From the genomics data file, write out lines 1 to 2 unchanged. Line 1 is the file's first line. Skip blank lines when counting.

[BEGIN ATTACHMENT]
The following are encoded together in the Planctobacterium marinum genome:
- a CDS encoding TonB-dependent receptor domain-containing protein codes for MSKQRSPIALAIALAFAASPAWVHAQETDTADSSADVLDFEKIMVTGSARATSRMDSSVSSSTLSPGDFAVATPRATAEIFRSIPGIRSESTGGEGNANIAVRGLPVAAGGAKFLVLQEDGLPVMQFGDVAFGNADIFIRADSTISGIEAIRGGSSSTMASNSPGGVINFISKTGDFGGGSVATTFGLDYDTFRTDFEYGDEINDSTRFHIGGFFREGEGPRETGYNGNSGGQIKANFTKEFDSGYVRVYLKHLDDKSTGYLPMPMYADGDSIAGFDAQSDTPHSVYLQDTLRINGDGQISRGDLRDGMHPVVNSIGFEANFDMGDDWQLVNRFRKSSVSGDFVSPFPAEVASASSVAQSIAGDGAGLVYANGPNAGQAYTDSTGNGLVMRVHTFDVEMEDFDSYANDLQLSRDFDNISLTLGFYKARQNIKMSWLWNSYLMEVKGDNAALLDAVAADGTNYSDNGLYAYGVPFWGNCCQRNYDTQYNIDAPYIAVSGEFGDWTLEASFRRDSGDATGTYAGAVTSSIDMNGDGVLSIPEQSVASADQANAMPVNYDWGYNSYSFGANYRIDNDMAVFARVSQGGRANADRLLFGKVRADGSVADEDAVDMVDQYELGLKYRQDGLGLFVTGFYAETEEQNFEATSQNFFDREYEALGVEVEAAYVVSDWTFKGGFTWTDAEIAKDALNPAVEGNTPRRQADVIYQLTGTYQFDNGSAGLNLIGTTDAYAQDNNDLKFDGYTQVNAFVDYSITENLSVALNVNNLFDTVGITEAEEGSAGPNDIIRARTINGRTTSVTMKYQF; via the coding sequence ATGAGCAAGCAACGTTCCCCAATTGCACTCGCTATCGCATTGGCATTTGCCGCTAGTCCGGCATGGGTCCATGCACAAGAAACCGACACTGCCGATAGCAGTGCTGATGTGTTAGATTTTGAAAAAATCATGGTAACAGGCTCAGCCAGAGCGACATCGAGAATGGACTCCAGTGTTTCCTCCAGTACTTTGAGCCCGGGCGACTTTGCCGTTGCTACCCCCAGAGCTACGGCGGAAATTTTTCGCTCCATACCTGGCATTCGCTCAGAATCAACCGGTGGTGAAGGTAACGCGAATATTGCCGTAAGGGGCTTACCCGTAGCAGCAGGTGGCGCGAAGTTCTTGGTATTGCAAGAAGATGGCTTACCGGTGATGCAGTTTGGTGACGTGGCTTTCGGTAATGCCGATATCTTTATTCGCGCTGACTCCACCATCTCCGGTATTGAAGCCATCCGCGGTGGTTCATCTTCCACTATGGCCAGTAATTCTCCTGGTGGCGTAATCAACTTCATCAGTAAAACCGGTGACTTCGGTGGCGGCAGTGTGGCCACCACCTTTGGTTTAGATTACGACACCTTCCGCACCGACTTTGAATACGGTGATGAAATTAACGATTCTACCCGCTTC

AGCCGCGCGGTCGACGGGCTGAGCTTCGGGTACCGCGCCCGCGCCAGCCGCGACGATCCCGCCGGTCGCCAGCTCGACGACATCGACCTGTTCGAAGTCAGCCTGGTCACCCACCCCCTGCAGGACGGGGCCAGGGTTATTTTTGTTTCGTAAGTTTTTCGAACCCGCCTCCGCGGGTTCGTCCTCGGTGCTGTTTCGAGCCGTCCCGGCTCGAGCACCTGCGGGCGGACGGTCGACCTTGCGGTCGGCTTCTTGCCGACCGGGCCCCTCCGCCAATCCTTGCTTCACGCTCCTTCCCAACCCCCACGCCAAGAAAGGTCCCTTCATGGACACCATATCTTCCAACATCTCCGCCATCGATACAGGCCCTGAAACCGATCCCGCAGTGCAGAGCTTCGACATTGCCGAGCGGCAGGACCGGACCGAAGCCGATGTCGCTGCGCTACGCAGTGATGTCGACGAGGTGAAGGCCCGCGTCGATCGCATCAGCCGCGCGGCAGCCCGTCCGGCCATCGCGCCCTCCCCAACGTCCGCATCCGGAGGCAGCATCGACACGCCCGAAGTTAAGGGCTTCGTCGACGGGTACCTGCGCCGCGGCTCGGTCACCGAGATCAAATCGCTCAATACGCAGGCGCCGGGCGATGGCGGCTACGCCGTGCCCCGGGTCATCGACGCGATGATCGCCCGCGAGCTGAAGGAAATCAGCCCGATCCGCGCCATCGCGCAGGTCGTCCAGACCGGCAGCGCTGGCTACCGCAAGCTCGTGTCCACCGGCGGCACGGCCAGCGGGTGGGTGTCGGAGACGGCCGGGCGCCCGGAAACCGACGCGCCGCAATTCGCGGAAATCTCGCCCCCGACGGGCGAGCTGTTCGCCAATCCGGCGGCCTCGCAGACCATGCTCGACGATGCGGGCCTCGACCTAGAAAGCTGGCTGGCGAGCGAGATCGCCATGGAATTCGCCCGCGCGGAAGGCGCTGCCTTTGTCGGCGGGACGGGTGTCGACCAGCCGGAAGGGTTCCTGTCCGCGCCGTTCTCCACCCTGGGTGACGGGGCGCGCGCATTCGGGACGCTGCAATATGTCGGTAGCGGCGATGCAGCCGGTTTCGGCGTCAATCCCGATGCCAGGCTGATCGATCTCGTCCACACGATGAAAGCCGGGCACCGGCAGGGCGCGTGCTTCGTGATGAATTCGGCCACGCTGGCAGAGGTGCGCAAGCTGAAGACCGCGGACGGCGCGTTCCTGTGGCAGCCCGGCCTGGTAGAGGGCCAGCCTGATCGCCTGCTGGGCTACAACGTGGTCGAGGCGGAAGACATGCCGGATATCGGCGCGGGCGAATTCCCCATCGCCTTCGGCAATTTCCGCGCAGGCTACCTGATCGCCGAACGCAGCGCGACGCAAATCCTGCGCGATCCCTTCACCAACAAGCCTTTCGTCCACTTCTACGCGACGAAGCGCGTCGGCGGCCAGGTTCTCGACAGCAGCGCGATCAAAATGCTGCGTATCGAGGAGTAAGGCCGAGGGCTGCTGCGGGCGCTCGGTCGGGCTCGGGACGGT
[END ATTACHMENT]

The following are encoded together in the Planctobacterium marinum genome:
- a CDS encoding TonB-dependent receptor domain-containing protein codes for MSKQRSPIALAIALAFAASPAWVHAQETDTADSSADVLDFEKIMVTGSARATSRMDSSVSSSTLSPGDFAVATPRATAEIFRSIPGIRSESTGGEGNANIAVRGLPVAAGGAKFLVLQEDGLPVMQFGDVAFGNADIFIRADSTISGIEAIRGGSSSTMASNSPGGVINFISKTGDFGGGSVATTFGLDYDTFRTDFEYGDEINDSTRFHIGGFFREGEGPRETGYNGNSGGQIKANFTKEFDSGYVRVYLKHLDDKSTGYLPMPMYADGDSIAGFDAQSDTPHSVYLQDTLRINGDGQISRGDLRDGMHPVVNSIGFEANFDMGDDWQLVNRFRKSSVSGDFVSPFPAEVASASSVAQSIAGDGAGLVYANGPNAGQAYTDSTGNGLVMRVHTFDVEMEDFDSYANDLQLSRDFDNISLTLGFYKARQNIKMSWLWNSYLMEVKGDNAALLDAVAADGTNYSDNGLYAYGVPFWGNCCQRNYDTQYNIDAPYIAVSGEFGDWTLEASFRRDSGDATGTYAGAVTSSIDMNGDGVLSIPEQSVASADQANAMPVNYDWGYNSYSFGANYRIDNDMAVFARVSQGGRANADRLLFGKVRADGSVADEDAVDMVDQYELGLKYRQDGLGLFVTGFYAETEEQNFEATSQNFFDREYEALGVEVEAAYVVSDWTFKGGFTWTDAEIAKDALNPAVEGNTPRRQADVIYQLTGTYQFDNGSAGLNLIGTTDAYAQDNNDLKFDGYTQVNAFVDYSITENLSVALNVNNLFDTVGITEAEEGSAGPNDIIRARTINGRTTSVTMKYQF; via the coding sequence ATGAGCAAGCAACGTTCCCCAATTGCACTCGCTATCGCATTGGCATTTGCCGCTAGTCCGGCATGGGTCCATGCACAAGAAACCGACACTGCCGATAGCAGTGCTGATGTGTTAGATTTTGAAAAAATCATGGTAACAGGCTCAGCCAGAGCGACATCGAGAATGGACTCCAGTGTTTCCTCCAGTACTTTGAGCCCGGGCGACTTTGCCGTTGCTACCCCCAGAGCTACGGCGGAAATTTTTCGCTCCATACCTGGCATTCGCTCAGAATCAACCGGTGGTGAAGGTAACGCGAATATTGCCGTAAGGGGCTTACCCGTAGCAGCAGGTGGCGCGAAGTTCTTGGTATTGCAAGAAGATGGCTTACCGGTGATGCAGTTTGGTGACGTGGCTTTCGGTAATGCCGATATCTTTATTCGCGCTGACTCCACCATCTCCGGTATTGAAGCCATCCGCGGTGGTTCATCTTCCACTATGGCCAGTAATTCTCCTGGTGGCGTAATCAACTTCATCAGTAAAACCGGTGACTTCGGTGGCGGCAGTGTGGCCACCACCTTTGGTTTAGATTACGACACCTTCCGCACCGACTTTGAATACGGTGATGAAATTAACGATTCTACCCGCTTC